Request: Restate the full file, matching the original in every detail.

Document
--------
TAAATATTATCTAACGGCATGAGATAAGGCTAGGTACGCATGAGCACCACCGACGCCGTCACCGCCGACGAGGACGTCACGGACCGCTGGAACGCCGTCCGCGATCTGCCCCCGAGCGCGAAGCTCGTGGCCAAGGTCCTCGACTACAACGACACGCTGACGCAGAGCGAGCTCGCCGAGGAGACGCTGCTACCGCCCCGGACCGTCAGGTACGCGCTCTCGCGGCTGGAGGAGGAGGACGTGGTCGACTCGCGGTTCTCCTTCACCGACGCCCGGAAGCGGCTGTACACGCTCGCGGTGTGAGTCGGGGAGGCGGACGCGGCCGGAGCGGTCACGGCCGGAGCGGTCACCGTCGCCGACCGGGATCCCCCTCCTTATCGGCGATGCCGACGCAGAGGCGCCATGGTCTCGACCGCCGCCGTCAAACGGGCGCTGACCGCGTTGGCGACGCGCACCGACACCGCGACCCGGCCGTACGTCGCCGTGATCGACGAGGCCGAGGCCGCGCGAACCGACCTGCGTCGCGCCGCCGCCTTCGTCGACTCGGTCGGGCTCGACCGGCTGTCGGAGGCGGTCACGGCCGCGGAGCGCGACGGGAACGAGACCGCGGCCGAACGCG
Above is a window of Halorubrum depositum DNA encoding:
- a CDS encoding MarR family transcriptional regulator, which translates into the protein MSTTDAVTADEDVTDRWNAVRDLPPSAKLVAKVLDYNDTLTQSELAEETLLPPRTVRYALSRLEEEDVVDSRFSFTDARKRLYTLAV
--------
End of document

TAAATATTATCTAACGGCATGAGATAAGGCTAGGTACGCATGAGCACCACCGACGCCGTCACCGCCGACGAGGACGTCACGGACCGCTGGAACGCCGTCCGCGATCTGCCCCCGAGCGCGAAGCTCGTGGCCAAGGTCCTCGACTACAACGACACGCTGACGCAGAGCGAGCTCGCCGAGGAGACGCTGCTACCGCCCCGGACCGTCAGGTACGCGCTCTCGCGGCTGGAGGAGGAGGACGTGGTCGACTCGCGGTTCTCCTTCACCGACGCCCGGAAGCGGCTGTACACGCTCGCGGTGTGAGTCGGGGAGGCGGACGCGGCCGGAGCGGTCACGGCCGGAGCGGTCACCGTCGCCGACCGGGATCCCCCTCCTTATCGGCGATGCCGACGCAGAGGCGCCATGGTCTCGACCGCCGCCGTCAAACGGGCGCTGACCGCGTTGGCGACGCGCACCGACACCGCGACCCGGCCGTACGTCGCCGTGATCGACGAGGCCGAGGCCGCGCGAACCGACCTGCGTCGCGCCGCCGCCTTCGTCGACTCGGTCGGGCTCGACCGGCTGTCGGAGGCGGTCACGGCCGCGGAGCGCGACGGGAACGAGACCGCGGCCGAACGCG
Above is a window of Halorubrum depositum DNA encoding:
- a CDS encoding MarR family transcriptional regulator, which translates into the protein MSTTDAVTADEDVTDRWNAVRDLPPSAKLVAKVLDYNDTLTQSELAEETLLPPRTVRYALSRLEEEDVVDSRFSFTDARKRLYTLAV